The Billings Outpost

Then and now, tough to live on minimum wage

GUEST COLUMN

Jim Elliott

“Jim,” Mr. Cooley said to me, “we treat all our help alike here, white or colored, it doesn’t matter to us” (this was in the South in 1960).

So far, so good, I thought, until I realized that Cooley basically meant that he was an equal opportunity exploiter. He went on to outline the job benefits: 50 cents an hour, 10 hours a day, six days a week (no overtime), lunch and dinner included, 10 minutes for lunch, 15 for dinner, and that included the time it took to put your meal together.

“Ay-yi-yi!” I thought, but it was the only job in the small resort town, and I took it. I was now head pearl-diver (dishwasher) at Cooley’s Box o’ Chicken in Briney Breezes, Florida.

I don’t know how many of you have worked minimum wage jobs, but if you have, you’ll know it is no walk in the park. Cooley was paying only one half of the 1960 minimum wage, but to prove he was an otherwise honest man, he took out taxes and social security from the paycheck. I grossed 30 bucks a week; I took home $24.50.

On the upside, slim as it was, I got my meals, didn’t have a car, and my only major expense was rent at $20 a week. So I had $4.50 a week reserved for pure pleasure, $3.50 of which went for cigarettes (yeah, I was a chimney). And since I was so tired at the end of my shift, I slept most of the time, anyway.

Even the legal minimum wage and a standard 40 hour week with a take home of $33 looked like a good deal to me, but not by much. Granted, prices were a lot lower in 1960, but minimum wage still barely cut it for a single man, and really didn’t work for a family.

I worked for Mr. Cooley as long as it took to find another job (at minimum wage) and quit “Cooley’s Box o’ Chicken” about three months later. When I gave notice, Mr. Cooley — I swear this is true — told me I was crazy to leave “a good job like this” and I should see a psychiatrist.

I skipped the psychiatrist, which with my weekly take home of 24 bucks was beyond my ability to pay, and hired on as a busboy at the Delray Beach Hotel. The Delray had seen better days, but it looked good to me, and my take home pay was about 10 bucks more.

Today, that 40 bucks gross I was happy to get in 1960 would be about $325 a week — eight bucks an hour, and sure enough, today’s minimum wage in Montana is $8.05. But I can tell you one thing, for nothing, 40 bucks in 1960 or 325 bucks in 2015 is not enough money to do anything but survive on — barely.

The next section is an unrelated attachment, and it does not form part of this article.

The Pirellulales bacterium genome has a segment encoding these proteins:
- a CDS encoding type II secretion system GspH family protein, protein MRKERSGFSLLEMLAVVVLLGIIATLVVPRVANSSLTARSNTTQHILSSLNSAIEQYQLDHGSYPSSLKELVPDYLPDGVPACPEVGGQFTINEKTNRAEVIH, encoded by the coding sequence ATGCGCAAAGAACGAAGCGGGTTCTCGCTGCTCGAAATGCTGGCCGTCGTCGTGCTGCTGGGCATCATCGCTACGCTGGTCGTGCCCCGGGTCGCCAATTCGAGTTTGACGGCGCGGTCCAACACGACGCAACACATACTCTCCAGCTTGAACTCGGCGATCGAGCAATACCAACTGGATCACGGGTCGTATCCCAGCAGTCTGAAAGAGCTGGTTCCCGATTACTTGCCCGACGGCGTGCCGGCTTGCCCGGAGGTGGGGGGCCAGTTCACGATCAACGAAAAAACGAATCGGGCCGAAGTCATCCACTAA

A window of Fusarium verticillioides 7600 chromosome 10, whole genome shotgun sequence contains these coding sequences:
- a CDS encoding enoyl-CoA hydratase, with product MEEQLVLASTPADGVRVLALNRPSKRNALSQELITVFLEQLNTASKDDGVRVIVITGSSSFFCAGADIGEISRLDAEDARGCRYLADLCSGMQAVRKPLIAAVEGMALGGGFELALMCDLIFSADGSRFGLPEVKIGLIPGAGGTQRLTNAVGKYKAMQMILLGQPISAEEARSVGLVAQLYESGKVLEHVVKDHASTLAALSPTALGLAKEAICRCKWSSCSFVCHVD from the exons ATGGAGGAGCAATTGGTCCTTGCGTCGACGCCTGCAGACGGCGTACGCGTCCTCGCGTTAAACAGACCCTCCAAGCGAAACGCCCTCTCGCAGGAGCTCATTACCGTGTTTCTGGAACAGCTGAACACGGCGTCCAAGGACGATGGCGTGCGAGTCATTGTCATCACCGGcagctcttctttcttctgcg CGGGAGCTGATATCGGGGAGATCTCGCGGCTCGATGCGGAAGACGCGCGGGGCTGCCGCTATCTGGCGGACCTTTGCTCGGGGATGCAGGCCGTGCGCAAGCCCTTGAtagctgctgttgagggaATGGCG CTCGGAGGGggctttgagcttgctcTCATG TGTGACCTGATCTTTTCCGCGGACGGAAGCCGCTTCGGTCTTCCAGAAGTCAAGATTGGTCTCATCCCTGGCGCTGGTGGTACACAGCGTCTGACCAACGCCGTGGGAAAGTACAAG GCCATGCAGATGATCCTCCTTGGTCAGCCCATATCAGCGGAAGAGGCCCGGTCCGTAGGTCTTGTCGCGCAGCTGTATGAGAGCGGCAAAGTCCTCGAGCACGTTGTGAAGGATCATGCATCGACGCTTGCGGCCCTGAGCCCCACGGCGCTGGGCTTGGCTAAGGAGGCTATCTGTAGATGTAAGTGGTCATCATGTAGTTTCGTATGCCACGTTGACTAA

Today, eight years after the start of the Great Recession, job growth continues and we once again are close to having what economists call “full employment,” meaning that “all available labor resources are being used in the most economically efficient way” (definition thanks to investopedia.com). Whether or not you agree with that, with the unemployment rate at 5.4 percent (full employment is between 5 percent and 5.2 percent), it is at full employment that the labor market can command higher wages, and thus wages should now be rising. However, they aren’t.

My guess is that people who have jobs are scared to ask for salary increases, having just come off the worst economic roller coaster ride in 90 years. But even as profits are up in most industries, employers haven’t felt a need to increase wages. That’s too bad, especially because it would work to employers’ advantage.

Henry Ford, who was not known as a spendthrift, decided to pay his employees $5 a day at a time when average wages were half of that. Businessmen thought he would go broke — in fact, hoped for it so they wouldn’t have to raise their own employees’ wages. But as a result of Ford’s decision, worker efficiency improved, turnover decreased, and employee loyalty increased. Even paying twice as much as other manufacturers, Ford’s operating costs fell. Ford called it, “One of the finest cost-cutting moves we ever made.”

A word to the wise, as they say.

Jim Elliott is a former state legislator from Trout Creek.

Last Updated on Thursday, 14 May 2015 15:06

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